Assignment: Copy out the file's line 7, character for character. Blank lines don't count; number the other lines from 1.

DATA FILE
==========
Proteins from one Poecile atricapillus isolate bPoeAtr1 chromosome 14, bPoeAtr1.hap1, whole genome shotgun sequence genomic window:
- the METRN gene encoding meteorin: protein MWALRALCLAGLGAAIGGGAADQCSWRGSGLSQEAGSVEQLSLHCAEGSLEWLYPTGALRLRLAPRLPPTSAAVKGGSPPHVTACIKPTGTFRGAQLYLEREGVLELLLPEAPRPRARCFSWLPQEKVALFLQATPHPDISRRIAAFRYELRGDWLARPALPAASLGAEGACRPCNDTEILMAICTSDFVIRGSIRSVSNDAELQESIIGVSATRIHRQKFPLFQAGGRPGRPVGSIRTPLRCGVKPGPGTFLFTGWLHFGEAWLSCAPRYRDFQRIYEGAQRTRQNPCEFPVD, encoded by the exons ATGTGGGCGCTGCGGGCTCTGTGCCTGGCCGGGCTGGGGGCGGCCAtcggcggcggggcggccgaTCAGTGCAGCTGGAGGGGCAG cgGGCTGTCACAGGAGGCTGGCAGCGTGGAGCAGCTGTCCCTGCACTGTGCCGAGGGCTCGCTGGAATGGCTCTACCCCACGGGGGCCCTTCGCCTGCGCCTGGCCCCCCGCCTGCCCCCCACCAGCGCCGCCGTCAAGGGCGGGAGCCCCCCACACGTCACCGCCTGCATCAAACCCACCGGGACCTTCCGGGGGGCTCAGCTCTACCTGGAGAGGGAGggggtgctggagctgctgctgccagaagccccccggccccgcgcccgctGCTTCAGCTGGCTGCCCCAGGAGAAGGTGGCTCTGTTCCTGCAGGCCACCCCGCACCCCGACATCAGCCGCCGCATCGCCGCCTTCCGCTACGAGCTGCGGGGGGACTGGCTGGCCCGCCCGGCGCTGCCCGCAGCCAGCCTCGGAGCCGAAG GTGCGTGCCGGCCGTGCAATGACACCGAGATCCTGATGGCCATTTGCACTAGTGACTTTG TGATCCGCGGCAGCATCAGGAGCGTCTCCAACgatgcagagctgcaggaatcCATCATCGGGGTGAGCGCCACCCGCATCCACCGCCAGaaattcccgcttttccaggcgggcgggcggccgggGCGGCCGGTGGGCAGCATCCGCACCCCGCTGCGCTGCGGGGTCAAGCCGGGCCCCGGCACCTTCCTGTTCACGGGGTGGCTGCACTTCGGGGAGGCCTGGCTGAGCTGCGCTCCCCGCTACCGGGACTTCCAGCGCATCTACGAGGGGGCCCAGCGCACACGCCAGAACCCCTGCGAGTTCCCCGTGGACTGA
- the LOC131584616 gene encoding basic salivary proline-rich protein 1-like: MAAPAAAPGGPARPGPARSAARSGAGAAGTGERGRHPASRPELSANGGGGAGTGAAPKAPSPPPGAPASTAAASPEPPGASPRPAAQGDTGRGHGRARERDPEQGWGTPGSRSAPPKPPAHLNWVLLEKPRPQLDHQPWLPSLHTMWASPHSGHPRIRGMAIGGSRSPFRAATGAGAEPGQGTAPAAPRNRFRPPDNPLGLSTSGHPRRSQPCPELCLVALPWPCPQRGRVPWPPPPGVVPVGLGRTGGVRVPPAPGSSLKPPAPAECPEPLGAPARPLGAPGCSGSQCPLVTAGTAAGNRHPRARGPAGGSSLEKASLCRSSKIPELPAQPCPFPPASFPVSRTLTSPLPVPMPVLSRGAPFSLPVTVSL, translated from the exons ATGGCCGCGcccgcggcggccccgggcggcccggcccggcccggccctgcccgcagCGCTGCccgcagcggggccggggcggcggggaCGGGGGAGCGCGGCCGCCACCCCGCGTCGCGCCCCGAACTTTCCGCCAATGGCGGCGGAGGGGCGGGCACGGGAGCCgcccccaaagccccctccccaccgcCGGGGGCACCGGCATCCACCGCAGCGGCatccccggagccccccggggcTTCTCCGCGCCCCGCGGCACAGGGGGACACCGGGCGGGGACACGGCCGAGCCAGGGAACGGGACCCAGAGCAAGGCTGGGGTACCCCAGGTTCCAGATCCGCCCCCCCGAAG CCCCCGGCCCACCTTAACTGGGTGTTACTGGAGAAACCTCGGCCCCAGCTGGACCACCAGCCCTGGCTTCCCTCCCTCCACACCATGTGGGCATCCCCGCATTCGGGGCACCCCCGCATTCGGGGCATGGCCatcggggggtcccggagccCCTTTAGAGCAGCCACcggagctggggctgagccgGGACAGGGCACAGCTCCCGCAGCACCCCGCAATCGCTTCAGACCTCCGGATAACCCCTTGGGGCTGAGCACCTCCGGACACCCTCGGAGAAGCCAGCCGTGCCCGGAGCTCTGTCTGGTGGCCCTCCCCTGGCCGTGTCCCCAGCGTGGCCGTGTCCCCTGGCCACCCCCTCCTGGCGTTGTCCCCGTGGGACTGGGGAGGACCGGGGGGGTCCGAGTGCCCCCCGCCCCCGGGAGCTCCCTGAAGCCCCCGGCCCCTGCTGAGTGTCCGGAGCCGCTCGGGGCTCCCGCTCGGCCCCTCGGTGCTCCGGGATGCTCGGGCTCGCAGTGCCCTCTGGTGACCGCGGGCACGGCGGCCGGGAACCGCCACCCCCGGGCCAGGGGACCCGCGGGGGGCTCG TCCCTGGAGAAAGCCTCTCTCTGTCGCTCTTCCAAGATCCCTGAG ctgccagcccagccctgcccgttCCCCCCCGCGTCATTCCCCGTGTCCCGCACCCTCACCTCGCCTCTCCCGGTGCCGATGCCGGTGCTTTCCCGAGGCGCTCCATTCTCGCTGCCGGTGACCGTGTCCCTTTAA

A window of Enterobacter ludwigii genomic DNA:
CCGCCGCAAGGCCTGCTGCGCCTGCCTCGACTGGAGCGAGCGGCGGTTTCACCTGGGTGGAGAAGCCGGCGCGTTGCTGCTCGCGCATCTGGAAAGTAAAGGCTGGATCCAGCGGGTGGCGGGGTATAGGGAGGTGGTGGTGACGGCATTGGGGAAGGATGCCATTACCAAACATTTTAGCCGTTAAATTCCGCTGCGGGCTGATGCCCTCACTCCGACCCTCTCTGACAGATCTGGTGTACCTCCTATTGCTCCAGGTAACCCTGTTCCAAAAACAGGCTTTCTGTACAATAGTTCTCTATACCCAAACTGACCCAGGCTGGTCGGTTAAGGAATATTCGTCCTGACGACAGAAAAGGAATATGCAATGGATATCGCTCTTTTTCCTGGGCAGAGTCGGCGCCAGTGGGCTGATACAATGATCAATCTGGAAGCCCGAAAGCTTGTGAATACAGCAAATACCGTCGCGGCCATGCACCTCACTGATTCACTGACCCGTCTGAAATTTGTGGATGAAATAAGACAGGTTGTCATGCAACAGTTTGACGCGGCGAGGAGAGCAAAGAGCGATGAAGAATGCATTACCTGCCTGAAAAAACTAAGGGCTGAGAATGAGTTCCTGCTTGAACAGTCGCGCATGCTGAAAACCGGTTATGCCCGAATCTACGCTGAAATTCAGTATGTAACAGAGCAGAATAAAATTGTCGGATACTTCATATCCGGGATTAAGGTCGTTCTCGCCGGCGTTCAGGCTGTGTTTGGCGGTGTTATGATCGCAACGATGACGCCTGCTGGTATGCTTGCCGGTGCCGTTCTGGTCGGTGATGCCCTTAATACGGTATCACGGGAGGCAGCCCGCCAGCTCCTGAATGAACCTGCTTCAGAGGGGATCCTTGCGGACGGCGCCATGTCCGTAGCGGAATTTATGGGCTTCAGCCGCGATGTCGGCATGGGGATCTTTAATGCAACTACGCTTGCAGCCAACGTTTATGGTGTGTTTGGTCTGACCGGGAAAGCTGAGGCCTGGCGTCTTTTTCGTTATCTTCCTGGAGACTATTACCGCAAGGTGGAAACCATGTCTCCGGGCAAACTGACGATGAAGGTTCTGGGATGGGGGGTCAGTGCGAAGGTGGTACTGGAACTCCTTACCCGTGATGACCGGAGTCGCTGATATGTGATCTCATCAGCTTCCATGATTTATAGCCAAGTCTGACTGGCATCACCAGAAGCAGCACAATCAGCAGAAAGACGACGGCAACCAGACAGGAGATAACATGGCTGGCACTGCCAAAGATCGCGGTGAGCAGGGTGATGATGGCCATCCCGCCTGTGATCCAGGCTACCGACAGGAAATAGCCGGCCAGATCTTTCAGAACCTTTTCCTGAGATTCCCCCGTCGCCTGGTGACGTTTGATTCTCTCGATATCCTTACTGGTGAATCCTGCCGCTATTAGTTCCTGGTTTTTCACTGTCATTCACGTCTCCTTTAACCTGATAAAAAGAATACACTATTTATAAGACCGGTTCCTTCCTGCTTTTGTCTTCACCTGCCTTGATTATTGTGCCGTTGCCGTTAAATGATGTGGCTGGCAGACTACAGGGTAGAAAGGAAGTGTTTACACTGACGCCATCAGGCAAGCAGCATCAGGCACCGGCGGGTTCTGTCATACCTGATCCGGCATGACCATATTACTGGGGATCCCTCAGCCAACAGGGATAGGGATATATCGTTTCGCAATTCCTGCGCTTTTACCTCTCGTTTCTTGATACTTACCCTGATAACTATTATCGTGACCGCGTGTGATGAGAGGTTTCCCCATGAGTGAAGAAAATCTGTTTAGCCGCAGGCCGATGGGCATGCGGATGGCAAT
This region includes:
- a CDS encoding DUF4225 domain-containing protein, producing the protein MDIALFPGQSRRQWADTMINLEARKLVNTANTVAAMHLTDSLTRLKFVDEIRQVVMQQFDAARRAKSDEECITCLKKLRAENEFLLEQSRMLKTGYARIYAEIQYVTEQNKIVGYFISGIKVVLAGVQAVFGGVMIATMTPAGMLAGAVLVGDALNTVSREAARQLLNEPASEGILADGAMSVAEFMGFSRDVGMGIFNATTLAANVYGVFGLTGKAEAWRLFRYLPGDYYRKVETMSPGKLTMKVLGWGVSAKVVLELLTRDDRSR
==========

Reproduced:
- a CDS encoding DUF4225 domain-containing protein, producing the protein MDIALFPGQSRRQWADTMINLEARKLVNTANTVAAMHLTDSLTRLKFVDEIRQVVMQQFDAARRAKSDEECITCLKKLRAENEFLLEQSRMLKTGYARIYAEIQYVTEQNKIVGYFISGIKVVLAGVQAVFGGVMIATMTPAGMLAGAVLVGDALNTVSREAARQLLNEPASEGILADGAMSVAEFMGFSRDVGMGIFNATTLAANVYGVFGLTGKAEAWRLFRYLPGDYYRKVETMSPGKLTMKVLGWGVSAKVVLELLTRDDRSR